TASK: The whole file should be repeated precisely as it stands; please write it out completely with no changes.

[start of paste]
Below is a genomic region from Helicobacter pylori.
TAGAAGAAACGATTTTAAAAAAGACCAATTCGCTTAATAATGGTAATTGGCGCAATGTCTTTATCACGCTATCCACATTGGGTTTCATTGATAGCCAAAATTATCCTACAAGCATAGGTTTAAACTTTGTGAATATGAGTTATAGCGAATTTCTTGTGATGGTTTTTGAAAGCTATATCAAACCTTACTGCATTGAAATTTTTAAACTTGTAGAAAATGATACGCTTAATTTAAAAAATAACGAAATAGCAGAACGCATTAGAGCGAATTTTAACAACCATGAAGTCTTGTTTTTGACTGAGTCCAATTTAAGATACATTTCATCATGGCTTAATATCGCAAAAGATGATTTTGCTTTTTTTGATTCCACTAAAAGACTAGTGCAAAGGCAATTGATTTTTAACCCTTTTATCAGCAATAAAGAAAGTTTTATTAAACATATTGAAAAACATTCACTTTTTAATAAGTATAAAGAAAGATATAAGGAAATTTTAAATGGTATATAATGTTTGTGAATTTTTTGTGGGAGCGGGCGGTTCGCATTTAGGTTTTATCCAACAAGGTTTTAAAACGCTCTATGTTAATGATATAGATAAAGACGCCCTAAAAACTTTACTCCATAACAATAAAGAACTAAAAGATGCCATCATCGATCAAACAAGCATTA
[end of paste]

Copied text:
Below is a genomic region from Helicobacter pylori.
TAGAAGAAACGATTTTAAAAAAGACCAATTCGCTTAATAATGGTAATTGGCGCAATGTCTTTATCACGCTATCCACATTGGGTTTCATTGATAGCCAAAATTATCCTACAAGCATAGGTTTAAACTTTGTGAATATGAGTTATAGCGAATTTCTTGTGATGGTTTTTGAAAGCTATATCAAACCTTACTGCATTGAAATTTTTAAACTTGTAGAAAATGATACGCTTAATTTAAAAAATAACGAAATAGCAGAACGCATTAGAGCGAATTTTAACAACCATGAAGTCTTGTTTTTGACTGAGTCCAATTTAAGATACATTTCATCATGGCTTAATATCGCAAAAGATGATTTTGCTTTTTTTGATTCCACTAAAAGACTAGTGCAAAGGCAATTGATTTTTAACCCTTTTATCAGCAATAAAGAAAGTTTTATTAAACATATTGAAAAACATTCACTTTTTAATAAGTATAAAGAAAGATATAAGGAAATTTTAAATGGTATATAATGTTTGTGAATTTTTTGTGGGAGCGGGCGGTTCGCATTTAGGTTTTATCCAACAAGGTTTTAAAACGCTCTATGTTAATGATATAGATAAAGACGCCCTAAAAACTTTACTCCATAACAATAAAGAACTAAAAGATGCCATCATCGATCAAACAAGCATTA